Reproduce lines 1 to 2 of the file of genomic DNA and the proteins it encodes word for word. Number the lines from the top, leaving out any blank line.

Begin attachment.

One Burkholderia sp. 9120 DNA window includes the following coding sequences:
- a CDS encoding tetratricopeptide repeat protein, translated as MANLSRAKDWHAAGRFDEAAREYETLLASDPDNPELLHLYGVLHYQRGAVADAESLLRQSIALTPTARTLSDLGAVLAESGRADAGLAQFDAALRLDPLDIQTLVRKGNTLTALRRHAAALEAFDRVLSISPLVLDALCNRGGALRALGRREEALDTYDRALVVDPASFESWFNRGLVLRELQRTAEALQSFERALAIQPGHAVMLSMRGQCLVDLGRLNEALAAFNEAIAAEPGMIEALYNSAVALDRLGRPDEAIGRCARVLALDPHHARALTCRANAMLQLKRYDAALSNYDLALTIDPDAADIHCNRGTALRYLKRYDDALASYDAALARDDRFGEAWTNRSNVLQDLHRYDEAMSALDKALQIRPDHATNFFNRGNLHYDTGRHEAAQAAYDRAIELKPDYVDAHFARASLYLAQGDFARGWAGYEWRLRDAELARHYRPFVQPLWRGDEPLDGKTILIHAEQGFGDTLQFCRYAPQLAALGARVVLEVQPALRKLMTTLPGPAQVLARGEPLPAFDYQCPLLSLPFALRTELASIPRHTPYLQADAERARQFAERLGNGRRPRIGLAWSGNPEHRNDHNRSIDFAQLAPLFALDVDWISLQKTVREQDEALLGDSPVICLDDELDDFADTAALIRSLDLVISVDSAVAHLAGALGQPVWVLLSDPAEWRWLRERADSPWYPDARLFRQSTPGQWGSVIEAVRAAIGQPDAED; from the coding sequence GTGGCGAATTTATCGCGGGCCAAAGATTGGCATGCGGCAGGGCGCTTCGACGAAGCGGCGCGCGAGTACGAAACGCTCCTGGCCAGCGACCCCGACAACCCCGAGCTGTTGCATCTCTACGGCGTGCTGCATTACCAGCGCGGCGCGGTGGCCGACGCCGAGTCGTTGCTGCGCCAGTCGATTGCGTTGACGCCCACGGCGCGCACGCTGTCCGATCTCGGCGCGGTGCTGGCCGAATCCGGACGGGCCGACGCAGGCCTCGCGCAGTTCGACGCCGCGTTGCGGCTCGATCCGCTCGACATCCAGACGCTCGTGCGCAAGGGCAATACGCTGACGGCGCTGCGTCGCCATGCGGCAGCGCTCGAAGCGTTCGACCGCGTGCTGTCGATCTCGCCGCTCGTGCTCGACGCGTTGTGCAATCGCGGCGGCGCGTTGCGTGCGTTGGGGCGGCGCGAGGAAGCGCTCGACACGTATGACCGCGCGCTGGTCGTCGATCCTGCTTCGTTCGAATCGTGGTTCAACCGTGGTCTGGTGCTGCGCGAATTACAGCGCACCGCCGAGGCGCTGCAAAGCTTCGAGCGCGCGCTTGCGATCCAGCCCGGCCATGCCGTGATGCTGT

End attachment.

One Burkholderia sp. 9120 DNA window includes the following coding sequences:
- a CDS encoding tetratricopeptide repeat protein, translated as MANLSRAKDWHAAGRFDEAAREYETLLASDPDNPELLHLYGVLHYQRGAVADAESLLRQSIALTPTARTLSDLGAVLAESGRADAGLAQFDAALRLDPLDIQTLVRKGNTLTALRRHAAALEAFDRVLSISPLVLDALCNRGGALRALGRREEALDTYDRALVVDPASFESWFNRGLVLRELQRTAEALQSFERALAIQPGHAVMLSMRGQCLVDLGRLNEALAAFNEAIAAEPGMIEALYNSAVALDRLGRPDEAIGRCARVLALDPHHARALTCRANAMLQLKRYDAALSNYDLALTIDPDAADIHCNRGTALRYLKRYDDALASYDAALARDDRFGEAWTNRSNVLQDLHRYDEAMSALDKALQIRPDHATNFFNRGNLHYDTGRHEAAQAAYDRAIELKPDYVDAHFARASLYLAQGDFARGWAGYEWRLRDAELARHYRPFVQPLWRGDEPLDGKTILIHAEQGFGDTLQFCRYAPQLAALGARVVLEVQPALRKLMTTLPGPAQVLARGEPLPAFDYQCPLLSLPFALRTELASIPRHTPYLQADAERARQFAERLGNGRRPRIGLAWSGNPEHRNDHNRSIDFAQLAPLFALDVDWISLQKTVREQDEALLGDSPVICLDDELDDFADTAALIRSLDLVISVDSAVAHLAGALGQPVWVLLSDPAEWRWLRERADSPWYPDARLFRQSTPGQWGSVIEAVRAAIGQPDAED; from the coding sequence GTGGCGAATTTATCGCGGGCCAAAGATTGGCATGCGGCAGGGCGCTTCGACGAAGCGGCGCGCGAGTACGAAACGCTCCTGGCCAGCGACCCCGACAACCCCGAGCTGTTGCATCTCTACGGCGTGCTGCATTACCAGCGCGGCGCGGTGGCCGACGCCGAGTCGTTGCTGCGCCAGTCGATTGCGTTGACGCCCACGGCGCGCACGCTGTCCGATCTCGGCGCGGTGCTGGCCGAATCCGGACGGGCCGACGCAGGCCTCGCGCAGTTCGACGCCGCGTTGCGGCTCGATCCGCTCGACATCCAGACGCTCGTGCGCAAGGGCAATACGCTGACGGCGCTGCGTCGCCATGCGGCAGCGCTCGAAGCGTTCGACCGCGTGCTGTCGATCTCGCCGCTCGTGCTCGACGCGTTGTGCAATCGCGGCGGCGCGTTGCGTGCGTTGGGGCGGCGCGAGGAAGCGCTCGACACGTATGACCGCGCGCTGGTCGTCGATCCTGCTTCGTTCGAATCGTGGTTCAACCGTGGTCTGGTGCTGCGCGAATTACAGCGCACCGCCGAGGCGCTGCAAAGCTTCGAGCGCGCGCTTGCGATCCAGCCCGGCCATGCCGTGATGCTGT